THE MODERN MINT BLOG

Apr27

Chelsea Fringe – “You Should Have Seen It Last Week…”

"You Should Have Seen It Last Week..."

 

Modern Mint are running a project for the Chelsea Fringe.

The project is called “You Should Have Seen It Last Week…” a phrase you will often hear a gardener say when they show someone around their garden. It seems wherever you go, the garden always had less weeds and more flowers back then…!

What is the Chelsea Fringe?

If the Chelsea flower show is the spectacular, trendy, stunning starlet of the horticultural world, the Chelsea fringe is the anarchic, homemade, anything goes fun lover that won’t be home until dawn.

Now in its 3rd year, it is a platform for artists and gardeners to express themselves, to club together for three weeks and encourage gardening in all its forms. If it is interesting, related to horticulture and legal, it’s in.

A real positive for London, as urban space gets ‘greened-up’, there is also great virtue in not spending a lot of money, being imaginative and sharing in the goodwill out there as spring begins turning into summer.

What is the project?

A group of willing photographers, including Tower Hamlets Cemetery and garden designers Amalia Robredo and Anthea Harrison, will be taking photographs of a plant or landscape everyday for three weeks, from May 17th to June 8th.

These pictures will then be placed on the Chelsea Fringe page of the Modern Mint website, and as material builds we will be able to see a gallery of what the plant or plants did actually look like last week!

Where did the idea come from?

The phrase “… you should have seen it last week…” is a normal part of the gardener’s armoury, and worth poking a little fun at. We also tried to get people from all over the world, not just the UK, to take part (and we managed it, with two gardens from the southern hemisphere and several more from across Europe) as we thought it would be great fun to see and compare a peony in Kent just coming into flower, while a cherry blossom from Kyoto begins to pale and fade… while someone in Northern Scandinavia photos the snow melting from the petals of a crocus.

Taking a photo everyday for the whole duration of the Chelsea Fringe also gives us a chance to see how it changes, a flowery version of this, basically… http://everyday.noahkalina.com/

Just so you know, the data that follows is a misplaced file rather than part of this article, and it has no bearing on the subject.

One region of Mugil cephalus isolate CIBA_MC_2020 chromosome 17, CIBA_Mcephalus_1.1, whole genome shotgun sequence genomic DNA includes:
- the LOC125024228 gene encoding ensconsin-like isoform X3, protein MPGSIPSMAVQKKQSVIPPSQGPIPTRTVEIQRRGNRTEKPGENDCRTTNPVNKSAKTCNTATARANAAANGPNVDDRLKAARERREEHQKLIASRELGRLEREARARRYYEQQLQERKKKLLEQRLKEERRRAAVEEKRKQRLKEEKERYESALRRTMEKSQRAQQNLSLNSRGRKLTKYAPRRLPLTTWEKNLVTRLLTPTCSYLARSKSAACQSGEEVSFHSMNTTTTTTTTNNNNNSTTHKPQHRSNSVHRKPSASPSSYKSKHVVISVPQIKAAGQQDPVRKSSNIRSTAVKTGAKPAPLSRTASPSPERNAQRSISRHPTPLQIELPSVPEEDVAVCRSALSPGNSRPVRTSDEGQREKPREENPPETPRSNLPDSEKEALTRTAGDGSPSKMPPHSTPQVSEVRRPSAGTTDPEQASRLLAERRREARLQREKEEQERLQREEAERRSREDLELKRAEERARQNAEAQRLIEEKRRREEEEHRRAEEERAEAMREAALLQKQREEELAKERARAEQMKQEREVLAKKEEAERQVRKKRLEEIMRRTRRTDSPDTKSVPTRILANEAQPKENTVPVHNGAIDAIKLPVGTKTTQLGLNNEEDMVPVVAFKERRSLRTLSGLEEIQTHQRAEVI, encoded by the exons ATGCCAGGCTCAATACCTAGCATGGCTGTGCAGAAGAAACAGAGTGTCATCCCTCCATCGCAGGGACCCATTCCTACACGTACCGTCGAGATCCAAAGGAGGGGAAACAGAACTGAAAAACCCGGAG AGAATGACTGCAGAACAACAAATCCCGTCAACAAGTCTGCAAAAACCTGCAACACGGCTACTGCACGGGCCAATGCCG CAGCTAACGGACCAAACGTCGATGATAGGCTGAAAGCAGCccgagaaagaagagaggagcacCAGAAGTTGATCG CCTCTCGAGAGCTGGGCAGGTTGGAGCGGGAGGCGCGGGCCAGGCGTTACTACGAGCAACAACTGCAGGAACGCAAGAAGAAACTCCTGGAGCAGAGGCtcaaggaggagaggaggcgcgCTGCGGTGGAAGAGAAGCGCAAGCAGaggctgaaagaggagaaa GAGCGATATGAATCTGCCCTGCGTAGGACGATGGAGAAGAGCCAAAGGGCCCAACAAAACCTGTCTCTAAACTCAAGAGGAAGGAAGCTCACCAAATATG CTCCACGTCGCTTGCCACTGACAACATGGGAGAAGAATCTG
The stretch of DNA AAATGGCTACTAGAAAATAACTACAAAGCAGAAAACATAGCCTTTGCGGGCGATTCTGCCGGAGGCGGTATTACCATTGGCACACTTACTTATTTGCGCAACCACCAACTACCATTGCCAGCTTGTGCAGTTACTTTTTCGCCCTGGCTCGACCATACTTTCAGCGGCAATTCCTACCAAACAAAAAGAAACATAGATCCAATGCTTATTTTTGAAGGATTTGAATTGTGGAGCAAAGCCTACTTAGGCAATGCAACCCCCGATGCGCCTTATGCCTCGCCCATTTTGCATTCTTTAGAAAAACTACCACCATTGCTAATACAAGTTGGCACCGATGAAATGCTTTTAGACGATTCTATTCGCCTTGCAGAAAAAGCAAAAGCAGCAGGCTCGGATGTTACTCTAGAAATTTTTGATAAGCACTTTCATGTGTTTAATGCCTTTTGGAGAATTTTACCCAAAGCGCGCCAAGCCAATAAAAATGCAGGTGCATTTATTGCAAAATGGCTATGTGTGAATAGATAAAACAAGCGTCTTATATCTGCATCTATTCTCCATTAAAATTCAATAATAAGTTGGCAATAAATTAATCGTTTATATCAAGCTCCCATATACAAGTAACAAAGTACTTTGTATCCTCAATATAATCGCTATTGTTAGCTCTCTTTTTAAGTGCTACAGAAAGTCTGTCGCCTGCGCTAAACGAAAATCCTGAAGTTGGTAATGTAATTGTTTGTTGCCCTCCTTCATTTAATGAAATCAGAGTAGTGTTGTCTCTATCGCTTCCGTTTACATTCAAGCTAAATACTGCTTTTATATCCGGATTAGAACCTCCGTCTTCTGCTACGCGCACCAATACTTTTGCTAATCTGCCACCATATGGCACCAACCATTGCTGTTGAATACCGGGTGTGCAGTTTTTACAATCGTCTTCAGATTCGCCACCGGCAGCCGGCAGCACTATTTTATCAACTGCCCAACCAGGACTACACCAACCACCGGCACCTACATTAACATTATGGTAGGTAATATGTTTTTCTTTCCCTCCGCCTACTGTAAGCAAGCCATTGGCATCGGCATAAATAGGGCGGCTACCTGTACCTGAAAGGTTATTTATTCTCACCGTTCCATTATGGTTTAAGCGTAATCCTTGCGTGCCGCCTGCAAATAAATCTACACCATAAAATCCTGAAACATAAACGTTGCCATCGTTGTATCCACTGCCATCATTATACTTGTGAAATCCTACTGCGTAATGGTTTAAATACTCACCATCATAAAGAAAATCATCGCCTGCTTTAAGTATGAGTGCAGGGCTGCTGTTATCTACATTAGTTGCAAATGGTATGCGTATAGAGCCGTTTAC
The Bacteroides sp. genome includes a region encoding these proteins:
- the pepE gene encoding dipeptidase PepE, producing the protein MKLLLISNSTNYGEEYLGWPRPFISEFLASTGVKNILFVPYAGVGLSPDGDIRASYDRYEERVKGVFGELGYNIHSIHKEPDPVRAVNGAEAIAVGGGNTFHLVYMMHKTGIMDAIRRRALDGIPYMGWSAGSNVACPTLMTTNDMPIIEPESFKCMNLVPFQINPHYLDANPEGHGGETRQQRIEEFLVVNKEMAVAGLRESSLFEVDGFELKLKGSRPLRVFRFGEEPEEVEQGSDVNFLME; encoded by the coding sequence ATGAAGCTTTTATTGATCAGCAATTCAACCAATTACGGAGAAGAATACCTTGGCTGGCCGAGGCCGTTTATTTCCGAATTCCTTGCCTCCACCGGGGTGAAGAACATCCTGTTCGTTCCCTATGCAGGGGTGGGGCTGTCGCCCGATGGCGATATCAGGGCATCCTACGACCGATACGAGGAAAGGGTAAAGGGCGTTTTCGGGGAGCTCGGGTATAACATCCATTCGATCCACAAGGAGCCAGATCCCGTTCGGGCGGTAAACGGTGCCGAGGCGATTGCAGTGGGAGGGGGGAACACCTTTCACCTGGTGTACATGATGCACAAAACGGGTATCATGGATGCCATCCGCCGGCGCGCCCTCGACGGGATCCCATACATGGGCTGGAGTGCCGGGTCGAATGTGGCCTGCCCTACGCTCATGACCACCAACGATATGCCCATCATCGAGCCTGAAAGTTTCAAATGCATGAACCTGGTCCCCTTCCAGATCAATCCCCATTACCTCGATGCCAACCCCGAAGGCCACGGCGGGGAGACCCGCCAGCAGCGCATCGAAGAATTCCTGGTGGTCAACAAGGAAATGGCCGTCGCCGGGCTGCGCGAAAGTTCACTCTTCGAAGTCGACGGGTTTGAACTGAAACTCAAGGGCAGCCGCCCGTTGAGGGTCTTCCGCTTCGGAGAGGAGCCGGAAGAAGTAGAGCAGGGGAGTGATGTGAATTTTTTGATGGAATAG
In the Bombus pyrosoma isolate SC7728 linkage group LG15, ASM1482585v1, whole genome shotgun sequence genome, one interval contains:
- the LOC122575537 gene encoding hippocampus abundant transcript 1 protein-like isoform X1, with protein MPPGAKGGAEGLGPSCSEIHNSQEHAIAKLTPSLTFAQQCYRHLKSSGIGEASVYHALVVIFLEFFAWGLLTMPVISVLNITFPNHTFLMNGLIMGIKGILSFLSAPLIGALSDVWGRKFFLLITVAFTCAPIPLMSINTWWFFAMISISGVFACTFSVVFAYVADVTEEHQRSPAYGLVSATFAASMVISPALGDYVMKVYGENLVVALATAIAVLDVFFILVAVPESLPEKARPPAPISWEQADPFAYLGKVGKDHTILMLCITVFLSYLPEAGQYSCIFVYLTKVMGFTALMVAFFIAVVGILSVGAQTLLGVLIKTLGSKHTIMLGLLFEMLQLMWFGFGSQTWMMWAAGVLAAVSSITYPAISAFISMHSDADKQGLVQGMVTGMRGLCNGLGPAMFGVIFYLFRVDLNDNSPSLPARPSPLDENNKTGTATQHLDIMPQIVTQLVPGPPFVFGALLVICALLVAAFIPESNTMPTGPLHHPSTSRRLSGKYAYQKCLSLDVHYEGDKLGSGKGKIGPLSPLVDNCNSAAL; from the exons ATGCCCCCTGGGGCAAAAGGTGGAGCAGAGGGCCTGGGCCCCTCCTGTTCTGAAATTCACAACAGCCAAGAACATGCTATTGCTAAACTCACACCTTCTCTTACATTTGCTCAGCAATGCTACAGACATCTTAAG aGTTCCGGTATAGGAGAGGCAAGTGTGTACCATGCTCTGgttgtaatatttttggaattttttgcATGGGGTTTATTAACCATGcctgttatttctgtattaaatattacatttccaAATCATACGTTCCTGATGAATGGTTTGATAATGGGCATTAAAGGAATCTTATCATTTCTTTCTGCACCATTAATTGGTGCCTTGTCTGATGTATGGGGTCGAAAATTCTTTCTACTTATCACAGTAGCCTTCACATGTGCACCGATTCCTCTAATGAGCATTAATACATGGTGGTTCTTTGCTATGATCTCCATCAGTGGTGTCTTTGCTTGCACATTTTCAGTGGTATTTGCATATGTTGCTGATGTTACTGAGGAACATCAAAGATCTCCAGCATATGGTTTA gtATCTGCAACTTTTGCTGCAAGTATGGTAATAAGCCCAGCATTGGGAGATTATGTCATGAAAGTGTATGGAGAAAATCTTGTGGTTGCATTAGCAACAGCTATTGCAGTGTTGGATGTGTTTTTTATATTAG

We hope you enjoy and look forward to hearing what you think!

Happy Chelsea Fringe!

May03

Selection Of Topiary Videos To Help You Clip

Over the last two years I have been involved with a couple of projects that have ended up being recorded, then placed on Youtube or Instagram. I’m hoping they will be useful to you, so I have decided this morning to pop them together in one handy blog post so that you can bookmark the page and revisit when you need some inspiration for your topiary. See below then, a few videos about topiary I have recently been involved with… Garden Masterclass – Provocations of a Modern Topiarist Transforming Topiary Topiary Teacher Put On The Spot https://www.instagram.com/p/CTj-EfOKRL6/ In the above …

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May03

Mark Zlotsky – Topiary Tango In New York

Mark Zlotsky is an artist based in New York, and today I just wanted to share his project ‘Topiary Tango’. In his introduction to the project he talks of topiary being a forgiving art, which I love and is soooooo true…..! For proof, just take a look at some projects I have made with a sharp pair of shears, a hedgetrimmer and a pruning saw. Do check out Mark Zlotsky’s project, because although his interest began by looking at topiary through the prism of architecture and the relationship of one building to another, he touches directly onto a way of …

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Apr27

Gardenista Interview – I Talk About Modern Topiary

Gardenista, the online magazine about gardens and design, have interviewed me about topiary. The article is called ‘Rethinking Topiary: A Garden Tradition Loosened Up’ and was published this morning. Written by the excellent garden writer Clare Coulson, I share some thoughts on using deciduous plants, how to clip (name-dropping Anne Lamott and her book on writing at one stage… oh, how I wander off subject sometimes!) and how to improve topiary by what you plant around it. Do take a look at the article in Gardenista. Or for more about my topiary work, check out the topiary page.